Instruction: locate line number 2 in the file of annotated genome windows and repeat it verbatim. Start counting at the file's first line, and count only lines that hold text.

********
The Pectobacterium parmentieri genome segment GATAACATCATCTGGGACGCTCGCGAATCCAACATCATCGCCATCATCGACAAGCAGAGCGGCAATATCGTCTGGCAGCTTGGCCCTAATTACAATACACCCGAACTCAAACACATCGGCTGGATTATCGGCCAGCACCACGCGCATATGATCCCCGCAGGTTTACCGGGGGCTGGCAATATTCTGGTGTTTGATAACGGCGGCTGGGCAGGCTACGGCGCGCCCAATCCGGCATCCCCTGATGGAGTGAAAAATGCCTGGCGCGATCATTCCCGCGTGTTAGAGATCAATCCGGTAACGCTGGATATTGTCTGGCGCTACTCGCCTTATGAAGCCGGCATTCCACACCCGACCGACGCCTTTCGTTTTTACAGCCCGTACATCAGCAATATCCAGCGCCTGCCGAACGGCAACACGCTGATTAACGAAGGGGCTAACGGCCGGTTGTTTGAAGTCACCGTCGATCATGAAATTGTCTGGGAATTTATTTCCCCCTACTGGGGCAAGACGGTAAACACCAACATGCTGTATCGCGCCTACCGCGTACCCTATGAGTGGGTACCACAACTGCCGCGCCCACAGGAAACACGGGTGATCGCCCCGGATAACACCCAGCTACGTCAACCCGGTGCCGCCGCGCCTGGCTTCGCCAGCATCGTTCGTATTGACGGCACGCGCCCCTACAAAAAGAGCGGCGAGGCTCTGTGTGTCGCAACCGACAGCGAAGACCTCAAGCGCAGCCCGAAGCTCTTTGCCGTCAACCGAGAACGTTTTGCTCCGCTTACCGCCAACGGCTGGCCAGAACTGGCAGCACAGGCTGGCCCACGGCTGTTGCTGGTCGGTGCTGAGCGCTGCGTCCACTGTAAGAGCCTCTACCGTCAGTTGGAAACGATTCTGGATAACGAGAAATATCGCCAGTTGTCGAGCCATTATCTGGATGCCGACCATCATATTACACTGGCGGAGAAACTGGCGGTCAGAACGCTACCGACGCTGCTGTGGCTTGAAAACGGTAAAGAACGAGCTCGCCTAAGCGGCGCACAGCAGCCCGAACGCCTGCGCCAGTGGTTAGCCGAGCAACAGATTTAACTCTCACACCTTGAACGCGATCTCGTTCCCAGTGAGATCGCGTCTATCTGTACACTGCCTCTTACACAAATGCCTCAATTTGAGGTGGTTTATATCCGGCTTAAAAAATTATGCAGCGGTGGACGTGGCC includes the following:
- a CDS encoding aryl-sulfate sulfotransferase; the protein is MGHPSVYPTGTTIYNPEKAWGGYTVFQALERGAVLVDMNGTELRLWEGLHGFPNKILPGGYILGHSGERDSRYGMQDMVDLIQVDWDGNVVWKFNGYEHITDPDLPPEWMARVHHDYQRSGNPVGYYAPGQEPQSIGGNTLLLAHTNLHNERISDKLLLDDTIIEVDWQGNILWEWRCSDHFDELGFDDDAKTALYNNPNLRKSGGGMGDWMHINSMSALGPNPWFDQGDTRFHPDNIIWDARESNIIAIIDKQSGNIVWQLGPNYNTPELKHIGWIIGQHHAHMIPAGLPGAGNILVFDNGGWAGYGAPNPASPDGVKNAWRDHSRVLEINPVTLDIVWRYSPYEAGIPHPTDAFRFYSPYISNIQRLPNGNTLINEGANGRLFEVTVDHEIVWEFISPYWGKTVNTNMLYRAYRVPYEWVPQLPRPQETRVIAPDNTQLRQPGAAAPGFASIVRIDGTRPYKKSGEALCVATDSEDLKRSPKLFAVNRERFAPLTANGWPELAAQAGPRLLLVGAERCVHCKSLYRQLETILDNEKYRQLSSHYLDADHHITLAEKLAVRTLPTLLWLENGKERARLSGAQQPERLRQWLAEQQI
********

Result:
- a CDS encoding aryl-sulfate sulfotransferase; the protein is MGHPSVYPTGTTIYNPEKAWGGYTVFQALERGAVLVDMNGTELRLWEGLHGFPNKILPGGYILGHSGERDSRYGMQDMVDLIQVDWDGNVVWKFNGYEHITDPDLPPEWMARVHHDYQRSGNPVGYYAPGQEPQSIGGNTLLLAHTNLHNERISDKLLLDDTIIEVDWQGNILWEWRCSDHFDELGFDDDAKTALYNNPNLRKSGGGMGDWMHINSMSALGPNPWFDQGDTRFHPDNIIWDARESNIIAIIDKQSGNIVWQLGPNYNTPELKHIGWIIGQHHAHMIPAGLPGAGNILVFDNGGWAGYGAPNPASPDGVKNAWRDHSRVLEINPVTLDIVWRYSPYEAGIPHPTDAFRFYSPYISNIQRLPNGNTLINEGANGRLFEVTVDHEIVWEFISPYWGKTVNTNMLYRAYRVPYEWVPQLPRPQETRVIAPDNTQLRQPGAAAPGFASIVRIDGTRPYKKSGEALCVATDSEDLKRSPKLFAVNRERFAPLTANGWPELAAQAGPRLLLVGAERCVHCKSLYRQLETILDNEKYRQLSSHYLDADHHITLAEKLAVRTLPTLLWLENGKERARLSGAQQPERLRQWLAEQQI